For the majority of evangelical and/or fundamentalist supporters of our current president, this answer is more than sufficient. We who lean a bit more to the left do the same thing, albeit perhaps less dramatically, excusing lapses we may decry in our elected officials when they aren’t “our guys.” The simple fact is, purity of ideology and private life are chimeras not to be found. No one, on either side, will ever meet that standard and we are wasting our time and energy hoping for one.

(I’m not altogether sure I would trust someone who appeared to meet those criteria. I want my leaders human, thank you very much, warts and all. Saints tend to have or develop agendas that are eventually at odds with human needs and, if convinced of their specialness by undue popular acclaim, stop listening when they start acting on such beliefs.)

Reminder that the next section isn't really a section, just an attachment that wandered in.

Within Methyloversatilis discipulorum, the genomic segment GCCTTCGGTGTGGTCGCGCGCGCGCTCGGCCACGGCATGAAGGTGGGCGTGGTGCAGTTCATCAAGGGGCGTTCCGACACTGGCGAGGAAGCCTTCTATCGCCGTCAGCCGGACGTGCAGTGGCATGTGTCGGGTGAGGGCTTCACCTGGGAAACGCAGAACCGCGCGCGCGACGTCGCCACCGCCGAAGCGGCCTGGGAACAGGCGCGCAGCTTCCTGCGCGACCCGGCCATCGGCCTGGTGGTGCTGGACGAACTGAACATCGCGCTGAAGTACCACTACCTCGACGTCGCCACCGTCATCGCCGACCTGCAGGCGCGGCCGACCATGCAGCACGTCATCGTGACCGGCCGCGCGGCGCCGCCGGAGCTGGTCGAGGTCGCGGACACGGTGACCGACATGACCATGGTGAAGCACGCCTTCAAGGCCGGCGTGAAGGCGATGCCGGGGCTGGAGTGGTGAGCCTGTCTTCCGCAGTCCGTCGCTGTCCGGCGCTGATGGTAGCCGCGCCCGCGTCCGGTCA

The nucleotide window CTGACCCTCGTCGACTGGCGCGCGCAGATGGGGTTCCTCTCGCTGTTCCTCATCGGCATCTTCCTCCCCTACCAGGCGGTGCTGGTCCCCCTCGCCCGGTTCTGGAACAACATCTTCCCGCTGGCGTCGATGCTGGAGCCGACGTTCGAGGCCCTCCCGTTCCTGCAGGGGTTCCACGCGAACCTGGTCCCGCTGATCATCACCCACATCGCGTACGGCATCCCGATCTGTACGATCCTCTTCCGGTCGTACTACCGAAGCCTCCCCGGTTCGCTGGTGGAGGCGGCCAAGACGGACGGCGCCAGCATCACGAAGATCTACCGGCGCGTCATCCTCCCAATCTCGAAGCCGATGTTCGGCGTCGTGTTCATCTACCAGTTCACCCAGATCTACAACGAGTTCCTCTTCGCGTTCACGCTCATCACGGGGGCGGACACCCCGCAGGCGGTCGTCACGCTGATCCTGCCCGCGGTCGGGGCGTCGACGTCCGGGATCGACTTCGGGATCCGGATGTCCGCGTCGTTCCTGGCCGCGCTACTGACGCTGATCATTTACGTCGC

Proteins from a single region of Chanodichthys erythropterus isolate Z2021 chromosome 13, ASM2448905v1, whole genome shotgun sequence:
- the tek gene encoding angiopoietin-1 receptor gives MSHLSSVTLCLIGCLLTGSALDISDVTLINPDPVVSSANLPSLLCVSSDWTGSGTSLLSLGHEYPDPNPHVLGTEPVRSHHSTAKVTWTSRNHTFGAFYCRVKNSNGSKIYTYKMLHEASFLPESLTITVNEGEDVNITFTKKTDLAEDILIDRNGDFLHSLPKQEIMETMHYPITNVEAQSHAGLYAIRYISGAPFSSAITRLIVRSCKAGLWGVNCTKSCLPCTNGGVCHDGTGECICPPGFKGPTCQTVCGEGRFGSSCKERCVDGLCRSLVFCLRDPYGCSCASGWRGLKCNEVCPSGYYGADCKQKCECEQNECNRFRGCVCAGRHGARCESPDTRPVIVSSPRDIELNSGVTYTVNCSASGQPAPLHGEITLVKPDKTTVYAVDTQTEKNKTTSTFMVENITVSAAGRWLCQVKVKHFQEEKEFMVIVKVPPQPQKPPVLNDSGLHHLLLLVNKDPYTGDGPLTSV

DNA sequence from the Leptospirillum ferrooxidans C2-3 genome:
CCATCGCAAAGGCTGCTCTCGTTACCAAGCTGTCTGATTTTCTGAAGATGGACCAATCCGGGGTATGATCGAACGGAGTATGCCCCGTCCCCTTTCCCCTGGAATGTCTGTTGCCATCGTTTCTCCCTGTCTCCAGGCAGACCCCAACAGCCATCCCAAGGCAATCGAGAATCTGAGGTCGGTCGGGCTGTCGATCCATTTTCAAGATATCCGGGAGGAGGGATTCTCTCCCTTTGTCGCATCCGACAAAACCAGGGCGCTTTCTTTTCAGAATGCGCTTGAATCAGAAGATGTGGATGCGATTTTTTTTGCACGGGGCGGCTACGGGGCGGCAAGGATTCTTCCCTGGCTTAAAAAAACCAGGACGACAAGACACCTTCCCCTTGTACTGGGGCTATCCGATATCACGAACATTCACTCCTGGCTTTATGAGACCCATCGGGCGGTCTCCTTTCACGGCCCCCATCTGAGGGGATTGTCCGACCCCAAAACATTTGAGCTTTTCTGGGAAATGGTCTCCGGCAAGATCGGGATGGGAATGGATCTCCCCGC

But there are a couple of instances where the question has ancillary aspects that drift back into the office of the analyst. One, the biggest possibly, has to do with the leaders of such groups who loudly conjoin a biblical spin with support. Of course, they’re ridiculous, but the problem is, people listen to them, and here we do see the source of the original question.  The answer remains the same—they are partisan and they have agendas, usually along the lines of condemning homosexuality, ending abortion, and bringing back some kind of Mosaic aesthetic to apply to civic and private life. This is as political as you can get, but they wrap it in the sugarcoating of “god’s will”and sell it along with the hundred dollar bibles. There’s no way to tell how many of their adherents actually act on their preachments and I believe they are in the minority, just very, very loud, but it cannot be denied that there is an element of perhaps very cynical theological redaction going on. How can they support this guy out of one side of their mouths when they claim to be christians out of the other? More to the point, when they make the argument that this is wrapped up with supporting their guy. As I said, like anyone else, they’re partisan and, like most people. they compartmentalize. How can they preach that this guy was chosen by the lord to do whatever it is he’s going to (presumably what they hope he will do) and gloss over the incompatibilities over things they would never hesitate to condemn someone who is not their guy for doing? Because they are opportunistic shams who are more worried about their own power an influence than anything genuinely christian.